DEAR DOCTOR K:
Eat right. Don’t smoke. Stay active. Can you give me some motivation to keep up these healthy behaviors?
I think I get your message. This column frequently presents information from scientific studies about healthy lifestyle. But information alone may not be enough to change behavior — and it’s hard to change behavior, particularly when you enjoy it. Information doesn’t equal motivation.
I’m not an expert on how to motivate people, but here’s how I motivate myself. I ask myself what I want from life. In terms of health, I want to live as long as possible, free of suffering and with my faculties intact. Then I’ll be able to love and be loved, and to enjoy the things I most enjoy, for as long as possible.
So the next question is: How do I get there? And I don’t mean how do I guarantee I’ll live a long life, free of suffering and decrepitude. Because there are no guarantees in life, only odds. You want to know what the odds are that you’ll achieve your goals, and what you can do to improve your odds. At least that’s what I want to know.
How do I find out what my odds are, and how to improve them? I believe in science. I don’t believe that any single scientific study is infallible, no matter how impressive it seems. But I believe that the collective information from many well-done studies is the best, and maybe the only, way I’ll ever learn what I need to know.
For example, in a recently published study, a research team followed nearly 17,000 men and women, aged 17 years and older, for 18 years. They meticulously collected information on the lifestyle, the illnesses, and the life or death of the study participants. In other words, they studied more than 300,000 years of human experience.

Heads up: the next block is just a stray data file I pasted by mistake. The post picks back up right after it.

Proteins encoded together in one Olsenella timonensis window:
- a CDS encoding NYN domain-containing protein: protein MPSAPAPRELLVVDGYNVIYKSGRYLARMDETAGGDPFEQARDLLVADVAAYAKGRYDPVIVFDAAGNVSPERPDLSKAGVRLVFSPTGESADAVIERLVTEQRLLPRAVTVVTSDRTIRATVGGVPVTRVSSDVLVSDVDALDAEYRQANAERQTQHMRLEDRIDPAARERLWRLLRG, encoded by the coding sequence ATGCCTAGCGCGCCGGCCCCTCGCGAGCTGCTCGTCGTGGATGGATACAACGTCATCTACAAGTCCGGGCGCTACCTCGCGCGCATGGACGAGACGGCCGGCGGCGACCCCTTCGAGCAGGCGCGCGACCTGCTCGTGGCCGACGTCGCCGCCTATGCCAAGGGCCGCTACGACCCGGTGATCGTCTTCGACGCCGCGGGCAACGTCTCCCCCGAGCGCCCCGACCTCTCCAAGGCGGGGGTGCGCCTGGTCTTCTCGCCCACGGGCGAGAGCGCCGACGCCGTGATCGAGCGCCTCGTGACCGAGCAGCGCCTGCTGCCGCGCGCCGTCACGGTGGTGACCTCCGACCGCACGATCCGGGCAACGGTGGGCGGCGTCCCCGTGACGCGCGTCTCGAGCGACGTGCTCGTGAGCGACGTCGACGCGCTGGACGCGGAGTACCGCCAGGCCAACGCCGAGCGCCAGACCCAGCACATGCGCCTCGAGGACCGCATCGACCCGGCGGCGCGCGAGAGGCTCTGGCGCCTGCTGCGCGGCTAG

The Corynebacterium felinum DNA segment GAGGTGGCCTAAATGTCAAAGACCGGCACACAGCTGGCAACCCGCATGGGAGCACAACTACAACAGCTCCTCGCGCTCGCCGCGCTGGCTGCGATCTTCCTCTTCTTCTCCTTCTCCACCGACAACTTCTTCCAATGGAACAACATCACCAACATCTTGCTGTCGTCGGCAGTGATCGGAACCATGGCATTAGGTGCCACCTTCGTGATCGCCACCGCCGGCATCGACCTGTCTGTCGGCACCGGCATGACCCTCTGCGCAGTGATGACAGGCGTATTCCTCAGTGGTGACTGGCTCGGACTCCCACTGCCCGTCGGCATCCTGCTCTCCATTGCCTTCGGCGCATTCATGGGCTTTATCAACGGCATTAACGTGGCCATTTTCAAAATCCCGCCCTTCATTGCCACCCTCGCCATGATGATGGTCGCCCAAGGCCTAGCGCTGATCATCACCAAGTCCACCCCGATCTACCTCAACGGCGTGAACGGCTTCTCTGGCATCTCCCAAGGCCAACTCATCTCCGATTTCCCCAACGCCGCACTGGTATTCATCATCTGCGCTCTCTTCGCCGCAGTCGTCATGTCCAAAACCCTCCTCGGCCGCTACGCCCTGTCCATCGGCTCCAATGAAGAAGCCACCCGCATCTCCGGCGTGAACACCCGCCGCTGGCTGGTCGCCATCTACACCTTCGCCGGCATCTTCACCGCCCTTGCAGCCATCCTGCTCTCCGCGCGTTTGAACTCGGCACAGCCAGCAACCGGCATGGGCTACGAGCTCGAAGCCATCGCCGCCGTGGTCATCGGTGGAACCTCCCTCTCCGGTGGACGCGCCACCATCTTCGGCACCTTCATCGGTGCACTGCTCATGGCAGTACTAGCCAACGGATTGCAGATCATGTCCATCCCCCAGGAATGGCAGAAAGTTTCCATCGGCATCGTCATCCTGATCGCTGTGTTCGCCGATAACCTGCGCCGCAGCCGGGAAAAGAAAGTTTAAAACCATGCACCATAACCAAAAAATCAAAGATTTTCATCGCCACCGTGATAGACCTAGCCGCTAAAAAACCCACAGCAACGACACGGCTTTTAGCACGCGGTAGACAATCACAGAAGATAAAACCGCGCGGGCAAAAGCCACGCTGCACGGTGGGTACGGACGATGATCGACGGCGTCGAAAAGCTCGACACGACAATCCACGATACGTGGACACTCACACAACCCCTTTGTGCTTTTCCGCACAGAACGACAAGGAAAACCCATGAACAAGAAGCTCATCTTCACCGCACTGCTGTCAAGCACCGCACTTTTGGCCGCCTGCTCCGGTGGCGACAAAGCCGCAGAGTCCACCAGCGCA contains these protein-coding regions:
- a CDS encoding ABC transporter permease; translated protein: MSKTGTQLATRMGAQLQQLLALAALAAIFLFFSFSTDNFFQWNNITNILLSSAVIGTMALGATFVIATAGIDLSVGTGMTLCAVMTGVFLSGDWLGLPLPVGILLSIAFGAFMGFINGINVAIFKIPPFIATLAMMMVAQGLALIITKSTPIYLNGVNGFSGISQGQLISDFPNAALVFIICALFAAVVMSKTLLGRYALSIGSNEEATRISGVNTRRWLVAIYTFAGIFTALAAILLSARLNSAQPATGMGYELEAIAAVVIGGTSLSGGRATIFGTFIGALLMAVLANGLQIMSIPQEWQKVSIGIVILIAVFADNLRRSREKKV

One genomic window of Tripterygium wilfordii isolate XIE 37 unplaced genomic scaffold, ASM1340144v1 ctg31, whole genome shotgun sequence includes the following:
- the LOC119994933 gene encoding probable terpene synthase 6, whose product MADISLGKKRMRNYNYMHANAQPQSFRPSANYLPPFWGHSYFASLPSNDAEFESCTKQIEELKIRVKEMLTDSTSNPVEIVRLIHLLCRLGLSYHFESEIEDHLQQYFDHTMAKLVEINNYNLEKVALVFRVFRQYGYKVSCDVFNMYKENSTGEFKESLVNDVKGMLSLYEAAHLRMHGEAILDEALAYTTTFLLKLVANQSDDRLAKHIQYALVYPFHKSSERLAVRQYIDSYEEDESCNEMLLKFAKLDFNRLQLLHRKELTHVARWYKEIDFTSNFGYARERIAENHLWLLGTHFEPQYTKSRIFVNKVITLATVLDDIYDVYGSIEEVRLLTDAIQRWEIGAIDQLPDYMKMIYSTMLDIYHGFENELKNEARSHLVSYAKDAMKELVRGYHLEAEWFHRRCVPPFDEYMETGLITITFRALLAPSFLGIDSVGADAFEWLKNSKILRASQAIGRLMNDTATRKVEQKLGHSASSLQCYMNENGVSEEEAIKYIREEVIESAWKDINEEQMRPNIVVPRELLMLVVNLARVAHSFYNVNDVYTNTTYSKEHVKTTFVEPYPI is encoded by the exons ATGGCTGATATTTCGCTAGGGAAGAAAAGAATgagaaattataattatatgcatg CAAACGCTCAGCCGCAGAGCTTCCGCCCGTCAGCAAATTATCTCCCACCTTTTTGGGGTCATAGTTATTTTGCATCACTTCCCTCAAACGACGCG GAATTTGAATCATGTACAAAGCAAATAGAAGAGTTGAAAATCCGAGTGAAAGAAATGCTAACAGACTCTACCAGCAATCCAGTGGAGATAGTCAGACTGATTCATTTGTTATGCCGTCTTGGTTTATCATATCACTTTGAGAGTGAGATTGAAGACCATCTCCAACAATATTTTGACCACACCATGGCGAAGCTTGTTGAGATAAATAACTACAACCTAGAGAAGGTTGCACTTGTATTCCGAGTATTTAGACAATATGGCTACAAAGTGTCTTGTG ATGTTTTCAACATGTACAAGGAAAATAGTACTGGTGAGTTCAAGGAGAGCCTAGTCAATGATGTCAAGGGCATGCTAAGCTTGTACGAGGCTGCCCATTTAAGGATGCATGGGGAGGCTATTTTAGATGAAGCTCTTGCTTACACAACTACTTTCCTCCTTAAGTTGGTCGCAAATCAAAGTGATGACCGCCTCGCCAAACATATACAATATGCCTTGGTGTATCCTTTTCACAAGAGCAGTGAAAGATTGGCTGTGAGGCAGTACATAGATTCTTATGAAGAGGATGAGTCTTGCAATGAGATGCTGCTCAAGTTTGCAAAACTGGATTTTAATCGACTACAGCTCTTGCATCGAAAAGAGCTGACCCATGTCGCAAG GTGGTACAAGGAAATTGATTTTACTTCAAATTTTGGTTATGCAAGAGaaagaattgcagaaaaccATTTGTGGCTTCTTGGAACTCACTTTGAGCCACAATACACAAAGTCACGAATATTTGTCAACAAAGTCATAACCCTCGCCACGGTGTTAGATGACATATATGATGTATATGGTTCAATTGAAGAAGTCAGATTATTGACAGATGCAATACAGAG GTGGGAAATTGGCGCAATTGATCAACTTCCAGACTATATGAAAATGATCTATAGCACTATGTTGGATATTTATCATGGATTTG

They compared study participants who ate a healthy diet, got enough physical activity, drank alcohol in moderation and never smoked to those who engaged in none of these healthy behaviors. The first group lived an average of 11 years longer. It’s just the latest study that says that the lifestyle we call “healthy” really is good for our health.
There’s more good news. The same healthy lifestyle practices that cause you to live longer make those extra years healthier. Healthy lifestyle does not just prolong your decrepitude.
Even more good news: You don’t have to banish all unhealthy practices from your life, always and forever. What matters is your usual behavior. Take me, for example. Does Doctor K always follow the healthy lifestyle advice he gives in this column? Some questions answer themselves.
Information motivates me — and so does emotion. If family and friends encourage me along the path I’ve chosen, and if I don’t want to disappoint them, I’m more likely to follow that path. I hope this advice will help you find the motivation you need to stay healthy.
(This column ran originally in November 2014.)